The Beginner in Competition with Prof. Carlos Lemos

January 12, 2022by bigpromoter
“I think the biggest mistake is to not try.” Prof. Lemos
Many Gracie Barra students start jiu-jitsu and begin to become interested in the idea of competition. It’s a great way to motivate your training and test your skills in a live situation.
Along with the decision to enter a competition, there are many questions that come up for the novice competitor. This week we have Prof. Carlos Lemos to answer some of these questions for you.
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GB: For newer students to Gracie Barra, how does a student know when they are ready for competition? Is it time training? A level of physical fitness? Knowing a certain number of techniques?
Prof. Lemos: Normally I advise my students to not compete unless they reach the 3rd stripe on their white belt. The GB Method and Curriculum allows our students to start live sparring at the third stripe. Before that, they are really doing only set / specific sparring and practicing drills or techniques. Live sparring starts at the third stripe. Therefore live sparring is the closest experience to a competition before they start to compete.
Once they start doing live sparring, and you start to see a better level of fitness and condition. I start to detect an improvement, the dedication. Then I start little by little talking to them about competition and the benefits of winning or the learning that competition can bring to somebody. And to jump-start the jiu-jitsu development of each new student.
GB: For a first-time competitor, what should be their mindset looking at that first tournament experience? Dead serious about winning or look at it as having fun?
Prof. Lemos: That’s a really good question. I strongly advise my students to compete with the mindset of winning and learning. Because if they come with that approach of winning or learning – regardless of the outcome of the competition there will always be room for growth. When they perceive the competition as an opportunity for growth. So I never send them over there with the mindset that ‘win…or it’s the end of the world”. I think that is the worst thing that somebody can do to the students.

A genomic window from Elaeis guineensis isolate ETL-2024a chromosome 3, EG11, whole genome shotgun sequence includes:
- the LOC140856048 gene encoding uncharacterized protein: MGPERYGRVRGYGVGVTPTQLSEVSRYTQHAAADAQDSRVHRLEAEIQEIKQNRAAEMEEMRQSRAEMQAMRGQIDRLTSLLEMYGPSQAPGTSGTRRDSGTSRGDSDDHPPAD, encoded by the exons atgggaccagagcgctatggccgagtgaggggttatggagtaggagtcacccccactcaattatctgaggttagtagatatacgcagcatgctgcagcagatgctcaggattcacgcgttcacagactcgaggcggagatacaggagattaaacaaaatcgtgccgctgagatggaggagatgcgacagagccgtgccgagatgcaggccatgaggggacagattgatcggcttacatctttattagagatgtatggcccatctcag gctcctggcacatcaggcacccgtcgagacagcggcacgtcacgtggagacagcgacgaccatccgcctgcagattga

But more of an open mind that ‘Okay, we are going to train and do everything that we can to win’, but it’s only in the competition that our weakness or mistakes can be exposed. Therefore if we can see what we need to work on to improve, that is always a win-win opportunity for the competitor.
GB: What to focus on in training for that last month before the tournament?
Prof. Lemos: Focus on the last month before the competition is essentially work on your best moves is to set up a game plan that you are going to be using. Workaround the situations and the possibilities of that game.
I normally like to have a few guard moves, a few passes, a throw, and a transition to the guard. That’s how I normally work. And of course, from a few spots, you can always capitalize on your favorite submission depending on what game you are setting up for your competition. So it’s really working exclusively on your favorite moves and working the possibilities around those moves. That’s how I normally train for a competition.
GB: What is the biggest mistake novice competitors make?
Prof. Lemos: You are allowed to commit mistakes. I don’t think ‘what is the biggest mistake?’
I think the biggest mistake is to not try. To stay in the comfort zone of your Gracie Barra academy and only train with your buddies that you are used to. I think that is the biggest mistake.
Coming down to competition I think that the novice – the earlier belts are the best ones for you to get out there and try and learn from it. When you can afford to commit mistakes. Rather than in higher belt levels where when you are a brown or especially a black belt one mistake can cost you the tournament.
So I think the time to commit mistakes is really when you are a beginner. I think the biggest mistake is to not try.
GB: The most common question we get at Gracie Barra’s blog is “I feel really nervous before a tournament match. Is this normal? How do I deal with the nerves?”
Prof. Lemos: The most common question is of course natural. Everybody feels nervous when they get out there. You know the possibility of an injury, the shame of losing in the first round, of not being able to perform, and the list goes on. The disappointed friends and family.
But what I normally tell my students is: ‘You see the person on the other side. He is feeling everything that you are!” And the one that is going to come out of this on top is whoever can control these emotions. There is a famous saying of Napoleon Bonaparte, the French emperor, and dictator which was like ‘The coward and the hero, they fear the same way. The difference is what they do with their fear. That is what defines them.’
GB: What advice can you share with the new competitor?
Prof. Lemos: My advice for the new competitor would be don’t be afraid to try. Don’t be afraid to fail. Leave all that you have out there. Don’t bring anything back home. And whatever happens, you will feel fulfilled and that you achieved something.
Most important to not give up. I have a saying which is ‘Hard to beat… impossible to break!’ That’s the mindset and the spirit.
See also on GB Blog: GB Inspiration: Prof. Flavio Almeida on overcoming struggles
Writer: Mark Mullen, Gracie Barra Black Belt